Editor's Rating

With all the eccentricity you would expect from this genius of great British pop, Luke Haines delivers yet another unique concept of an album.

8.9

Luke Haines is one of Britain’s genuine rock n roll eccentrics. As lead singer of The Auteurs he created some of the greatest albums of the era, including my personal favourite album of all time ‘After Murder Park’. As a solo artist he has created several (mainly concept) albums. And as an author he has released two amazing books telling his stories of the brit-pop era (in which he is apparently responsible for the death of) told with the brilliant dry wit and cynicism you would expect from him. Now he releases his brand new album  ‘British Nuclear Bunkers,’ on Cherry Red Records. So it’s going to be an album full of singalong indie anthems like ‘Lenny Valentino’ and Showgirl’ right? Of course not. This time round Mr. Haines has gone electronic. He has recorded the whole album using only analogue equipment, on what is predominantly an instrumental album.

So what is the concept all about? Well it looks into a dystopian future where we live in underground bunkers hidden under Britain where money has no value; a theory similar to that in Ayn Rand’s classic novel ‘Atlas Shrugged’. I don’t think anyone will ever totally understand fully what is going on in Mr. Haines’ mind, but on this album you definitely can hear the cogs working. And it is without doubt the mind of a genius. The ideas that ran threw previous projects Baader Meinhoff and Black Box Recorder have evolved; he has never solidified. Listening to his music hasn’t always been easy. With previous work covering such subjects as child murder an international terrorism, this was never going to be an album of fluffy love songs. It kicks off with a sinister start on ‘This is the BBC,’ an announcement of impending nuclear war. What else would we expect? The glorious synth sounds that we hear throughout the album wouldn’t be out of place on a movie soundtrack from eighties, giving it a kind of cinematic sound. It shifts and moves through the more laid back tracks such as ‘Camden Borough Council,’ to the frankly terrifying ‘Mama Check The Radar At The Dada Station.’ A track with bleeps so ferocious,  it could easily get away with being one of those great early WARP techno tracks. The record is scattered throughout with short vocal loops, breaking up the instrumentals. ‘Pussy Willow (Kids Song)’ sits somewhere inbetween sweet and intensely creepy. The child’s vocals on the end make it sound like the score from a horror film. But the album as a whole sounds like it was a score in the mind of the creator.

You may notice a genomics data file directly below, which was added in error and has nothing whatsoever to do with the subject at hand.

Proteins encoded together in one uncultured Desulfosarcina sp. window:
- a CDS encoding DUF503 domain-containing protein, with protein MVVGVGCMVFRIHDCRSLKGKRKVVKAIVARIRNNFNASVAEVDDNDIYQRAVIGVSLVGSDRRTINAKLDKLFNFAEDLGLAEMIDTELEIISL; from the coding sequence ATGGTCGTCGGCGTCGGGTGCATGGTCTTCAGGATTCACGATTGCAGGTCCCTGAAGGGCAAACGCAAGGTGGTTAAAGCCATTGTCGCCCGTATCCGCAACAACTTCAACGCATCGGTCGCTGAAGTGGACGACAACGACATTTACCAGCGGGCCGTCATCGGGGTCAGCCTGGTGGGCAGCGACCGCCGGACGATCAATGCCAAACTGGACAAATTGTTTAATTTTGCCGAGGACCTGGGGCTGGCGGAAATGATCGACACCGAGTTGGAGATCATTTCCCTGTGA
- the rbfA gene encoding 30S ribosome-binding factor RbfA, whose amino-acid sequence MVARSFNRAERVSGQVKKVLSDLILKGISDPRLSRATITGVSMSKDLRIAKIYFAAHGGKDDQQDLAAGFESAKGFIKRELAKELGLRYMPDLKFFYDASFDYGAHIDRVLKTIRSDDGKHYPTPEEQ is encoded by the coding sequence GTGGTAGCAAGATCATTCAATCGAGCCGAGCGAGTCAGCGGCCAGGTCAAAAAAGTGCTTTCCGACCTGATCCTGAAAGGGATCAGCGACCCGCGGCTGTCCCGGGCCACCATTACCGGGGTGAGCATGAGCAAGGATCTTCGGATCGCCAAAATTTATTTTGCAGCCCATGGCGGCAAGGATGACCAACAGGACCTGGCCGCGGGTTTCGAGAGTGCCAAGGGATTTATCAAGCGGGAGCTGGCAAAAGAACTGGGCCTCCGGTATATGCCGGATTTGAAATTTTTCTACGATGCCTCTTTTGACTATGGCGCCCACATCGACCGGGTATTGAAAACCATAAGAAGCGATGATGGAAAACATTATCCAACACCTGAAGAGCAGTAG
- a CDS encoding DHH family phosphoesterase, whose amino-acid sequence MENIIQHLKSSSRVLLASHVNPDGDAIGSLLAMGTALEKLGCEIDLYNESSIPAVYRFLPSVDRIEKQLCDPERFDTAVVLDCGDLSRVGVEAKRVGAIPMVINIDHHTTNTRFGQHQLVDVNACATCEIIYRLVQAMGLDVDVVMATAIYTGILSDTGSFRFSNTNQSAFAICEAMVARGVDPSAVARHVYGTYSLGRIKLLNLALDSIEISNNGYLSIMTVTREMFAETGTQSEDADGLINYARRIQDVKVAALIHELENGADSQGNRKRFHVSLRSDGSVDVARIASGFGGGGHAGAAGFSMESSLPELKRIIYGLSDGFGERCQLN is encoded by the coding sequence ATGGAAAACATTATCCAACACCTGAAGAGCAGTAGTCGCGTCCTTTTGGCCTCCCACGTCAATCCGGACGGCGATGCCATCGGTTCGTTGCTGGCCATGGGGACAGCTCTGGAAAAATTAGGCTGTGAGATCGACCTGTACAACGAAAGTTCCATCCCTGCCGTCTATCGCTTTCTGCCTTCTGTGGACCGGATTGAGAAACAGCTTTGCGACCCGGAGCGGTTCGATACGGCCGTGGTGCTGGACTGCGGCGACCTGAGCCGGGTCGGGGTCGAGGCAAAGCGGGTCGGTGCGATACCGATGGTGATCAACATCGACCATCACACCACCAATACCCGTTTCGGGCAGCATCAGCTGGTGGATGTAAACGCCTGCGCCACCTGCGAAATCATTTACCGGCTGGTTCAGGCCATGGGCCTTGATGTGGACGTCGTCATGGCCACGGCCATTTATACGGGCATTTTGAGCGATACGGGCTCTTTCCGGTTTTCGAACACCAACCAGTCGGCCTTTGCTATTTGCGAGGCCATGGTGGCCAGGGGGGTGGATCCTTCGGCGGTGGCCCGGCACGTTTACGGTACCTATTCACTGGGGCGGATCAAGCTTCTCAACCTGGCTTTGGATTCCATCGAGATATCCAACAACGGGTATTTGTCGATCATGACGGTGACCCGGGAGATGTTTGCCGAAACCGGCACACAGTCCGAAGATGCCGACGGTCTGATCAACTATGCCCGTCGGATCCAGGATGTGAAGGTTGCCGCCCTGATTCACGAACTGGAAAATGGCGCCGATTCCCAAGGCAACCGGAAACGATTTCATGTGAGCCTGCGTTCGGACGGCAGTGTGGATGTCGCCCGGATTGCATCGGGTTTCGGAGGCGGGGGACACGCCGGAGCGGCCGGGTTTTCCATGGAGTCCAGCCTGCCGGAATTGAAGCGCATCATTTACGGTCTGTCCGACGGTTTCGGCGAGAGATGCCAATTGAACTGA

This album isn’t for everyone. If you’re contemplating a purchase based on a liking on his previous more well known work, then maybe think again.  But if you want to hear something new from a forward thinking artist, then listen on. The genius/madness of Luke Haines lives on for another album.

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